France has been at war in Mali for 10 days, and though you might not know it from the media coverage, France is winning. Still, French officials seem unwilling to press home their military advantage unilaterally. Three factors in particular will shape French decisions moving forward: the weakness of Mali's army, the level of support from European allies and the willingness of African countries to finish the job.

Diplomatic Fallout: Is Mali Africa’s War Now?

By , , Column

France has been at war in Mali for just more than a week, and though you might not know it from much of the media coverage, France is winning. This fact has been overlooked in a good deal of commentary on the fighting for three reasons. First, the Islamist rebels the French set out to fight have proved surprisingly resourceful. Second, the Malian army has turned out to be hopeless. Finally, the seizure and murder of Western oil workers in Algeria by a group associated with al-Qaida in the Islamic Maghreb has shown that the Islamists have some strategic depth.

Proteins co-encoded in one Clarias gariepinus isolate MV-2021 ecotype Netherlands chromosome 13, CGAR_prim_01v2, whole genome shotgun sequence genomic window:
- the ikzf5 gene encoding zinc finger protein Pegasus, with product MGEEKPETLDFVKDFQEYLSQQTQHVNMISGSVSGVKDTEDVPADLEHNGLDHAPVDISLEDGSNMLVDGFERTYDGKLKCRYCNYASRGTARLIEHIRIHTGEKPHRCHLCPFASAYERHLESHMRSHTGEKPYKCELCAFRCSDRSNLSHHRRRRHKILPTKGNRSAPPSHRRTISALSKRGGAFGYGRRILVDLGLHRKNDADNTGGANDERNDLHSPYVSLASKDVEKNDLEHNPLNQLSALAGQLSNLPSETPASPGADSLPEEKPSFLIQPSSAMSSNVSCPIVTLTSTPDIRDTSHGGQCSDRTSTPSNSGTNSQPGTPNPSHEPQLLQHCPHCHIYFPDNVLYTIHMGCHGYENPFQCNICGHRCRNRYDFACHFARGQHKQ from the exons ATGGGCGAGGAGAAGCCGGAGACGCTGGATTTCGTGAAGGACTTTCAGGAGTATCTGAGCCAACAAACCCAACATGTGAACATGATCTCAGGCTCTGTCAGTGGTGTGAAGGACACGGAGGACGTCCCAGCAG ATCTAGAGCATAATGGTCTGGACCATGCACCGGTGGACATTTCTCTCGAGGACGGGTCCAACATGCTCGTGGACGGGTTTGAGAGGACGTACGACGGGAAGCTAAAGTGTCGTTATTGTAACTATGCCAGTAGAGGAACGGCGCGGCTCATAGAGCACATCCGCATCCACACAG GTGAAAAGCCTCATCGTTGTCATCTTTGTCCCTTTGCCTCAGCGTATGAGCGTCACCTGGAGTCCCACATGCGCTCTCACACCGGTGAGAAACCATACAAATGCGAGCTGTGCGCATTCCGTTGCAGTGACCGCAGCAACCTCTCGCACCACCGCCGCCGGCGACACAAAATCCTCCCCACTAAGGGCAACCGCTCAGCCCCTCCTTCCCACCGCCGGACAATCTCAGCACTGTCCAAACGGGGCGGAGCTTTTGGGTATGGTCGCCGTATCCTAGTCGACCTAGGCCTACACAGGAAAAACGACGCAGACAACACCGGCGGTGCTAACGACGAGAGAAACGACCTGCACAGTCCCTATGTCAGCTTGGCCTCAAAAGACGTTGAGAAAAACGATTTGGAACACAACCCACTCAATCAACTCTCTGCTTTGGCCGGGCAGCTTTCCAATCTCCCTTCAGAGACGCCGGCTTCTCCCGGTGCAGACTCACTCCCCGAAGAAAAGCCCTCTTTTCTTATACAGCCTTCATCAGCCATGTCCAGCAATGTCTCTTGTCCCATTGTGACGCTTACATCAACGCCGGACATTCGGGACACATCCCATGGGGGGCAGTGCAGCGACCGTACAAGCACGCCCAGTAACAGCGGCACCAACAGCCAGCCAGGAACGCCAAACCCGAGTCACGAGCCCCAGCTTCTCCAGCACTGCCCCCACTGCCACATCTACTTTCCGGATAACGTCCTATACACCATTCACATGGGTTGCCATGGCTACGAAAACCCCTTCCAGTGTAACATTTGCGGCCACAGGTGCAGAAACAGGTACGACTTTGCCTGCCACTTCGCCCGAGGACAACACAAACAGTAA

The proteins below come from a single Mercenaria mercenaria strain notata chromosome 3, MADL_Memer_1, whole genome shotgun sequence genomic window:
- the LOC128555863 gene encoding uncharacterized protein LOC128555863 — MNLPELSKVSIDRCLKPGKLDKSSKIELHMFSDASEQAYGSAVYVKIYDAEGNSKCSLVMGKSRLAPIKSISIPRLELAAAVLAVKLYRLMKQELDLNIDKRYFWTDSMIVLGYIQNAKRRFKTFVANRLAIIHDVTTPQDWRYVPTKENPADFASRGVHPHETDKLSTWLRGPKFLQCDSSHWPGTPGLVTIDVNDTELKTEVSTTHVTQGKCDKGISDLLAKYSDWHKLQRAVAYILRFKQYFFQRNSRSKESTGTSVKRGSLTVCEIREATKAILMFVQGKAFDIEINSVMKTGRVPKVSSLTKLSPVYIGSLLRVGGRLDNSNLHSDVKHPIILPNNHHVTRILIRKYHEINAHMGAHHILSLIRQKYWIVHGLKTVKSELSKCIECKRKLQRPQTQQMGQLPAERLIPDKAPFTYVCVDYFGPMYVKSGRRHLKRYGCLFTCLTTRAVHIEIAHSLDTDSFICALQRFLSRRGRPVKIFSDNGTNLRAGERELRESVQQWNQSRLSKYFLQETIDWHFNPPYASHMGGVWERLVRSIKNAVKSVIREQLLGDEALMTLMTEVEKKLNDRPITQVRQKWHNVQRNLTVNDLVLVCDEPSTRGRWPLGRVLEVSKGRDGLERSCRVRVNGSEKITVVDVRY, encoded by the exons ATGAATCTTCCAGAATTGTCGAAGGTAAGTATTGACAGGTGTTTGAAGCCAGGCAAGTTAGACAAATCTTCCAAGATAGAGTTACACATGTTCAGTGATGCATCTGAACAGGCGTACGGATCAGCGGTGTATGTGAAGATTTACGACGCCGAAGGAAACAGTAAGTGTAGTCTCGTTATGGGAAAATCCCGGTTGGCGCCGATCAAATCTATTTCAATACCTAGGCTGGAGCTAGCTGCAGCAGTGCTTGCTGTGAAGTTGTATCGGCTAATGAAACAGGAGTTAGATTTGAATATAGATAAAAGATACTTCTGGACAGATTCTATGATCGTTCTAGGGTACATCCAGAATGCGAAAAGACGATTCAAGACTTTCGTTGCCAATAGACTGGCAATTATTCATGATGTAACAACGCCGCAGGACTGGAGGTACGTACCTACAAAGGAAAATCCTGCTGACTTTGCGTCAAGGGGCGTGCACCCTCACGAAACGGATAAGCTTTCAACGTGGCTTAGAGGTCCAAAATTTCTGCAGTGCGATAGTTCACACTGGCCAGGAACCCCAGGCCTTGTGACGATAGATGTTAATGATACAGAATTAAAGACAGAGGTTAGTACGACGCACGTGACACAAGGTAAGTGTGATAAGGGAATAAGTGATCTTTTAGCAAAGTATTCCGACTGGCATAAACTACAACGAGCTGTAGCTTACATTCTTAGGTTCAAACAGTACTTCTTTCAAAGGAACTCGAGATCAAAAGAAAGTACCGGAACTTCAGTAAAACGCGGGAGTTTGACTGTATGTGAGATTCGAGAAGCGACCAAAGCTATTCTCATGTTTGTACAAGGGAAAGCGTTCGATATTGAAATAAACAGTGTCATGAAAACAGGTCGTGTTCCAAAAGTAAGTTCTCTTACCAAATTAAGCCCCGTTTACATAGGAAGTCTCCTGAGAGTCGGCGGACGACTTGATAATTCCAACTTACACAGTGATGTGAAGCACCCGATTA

Despite all this, Paris achieved its initial war aims in fewer than 10 days. It blocked the Islamist advance on Mali’s capital, Bamako, and forced the rebels to retreat. France has achieved all this before deploying the 2,500 troops it has promised, while incurring only one battlefield fatality. But French officials seem unwilling to press home their military advantage unilaterally. Last Saturday, Foreign Minister Laurent Fabius told a meeting of his West African counterparts that they should now “pick up the baton” in Mali. ...

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